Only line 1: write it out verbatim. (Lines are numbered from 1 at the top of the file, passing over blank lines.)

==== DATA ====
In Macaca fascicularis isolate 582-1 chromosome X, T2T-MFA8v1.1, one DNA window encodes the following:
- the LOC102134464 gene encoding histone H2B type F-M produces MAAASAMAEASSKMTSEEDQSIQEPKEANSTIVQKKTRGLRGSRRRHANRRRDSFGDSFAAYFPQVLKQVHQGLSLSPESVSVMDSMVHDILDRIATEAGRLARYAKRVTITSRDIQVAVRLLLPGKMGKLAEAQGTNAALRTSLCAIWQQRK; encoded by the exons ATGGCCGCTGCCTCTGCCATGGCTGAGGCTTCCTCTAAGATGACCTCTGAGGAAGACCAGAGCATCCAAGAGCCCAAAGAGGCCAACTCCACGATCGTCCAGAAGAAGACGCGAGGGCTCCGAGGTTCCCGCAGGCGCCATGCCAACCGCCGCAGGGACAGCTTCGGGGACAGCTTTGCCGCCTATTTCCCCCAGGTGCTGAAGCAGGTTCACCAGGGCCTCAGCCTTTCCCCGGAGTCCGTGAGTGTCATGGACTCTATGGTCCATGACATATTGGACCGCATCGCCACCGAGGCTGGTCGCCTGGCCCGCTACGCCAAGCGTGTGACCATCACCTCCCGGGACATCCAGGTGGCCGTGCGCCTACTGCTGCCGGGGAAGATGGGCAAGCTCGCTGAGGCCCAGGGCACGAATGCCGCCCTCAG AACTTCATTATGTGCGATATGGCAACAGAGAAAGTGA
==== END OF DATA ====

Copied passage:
In Macaca fascicularis isolate 582-1 chromosome X, T2T-MFA8v1.1, one DNA window encodes the following: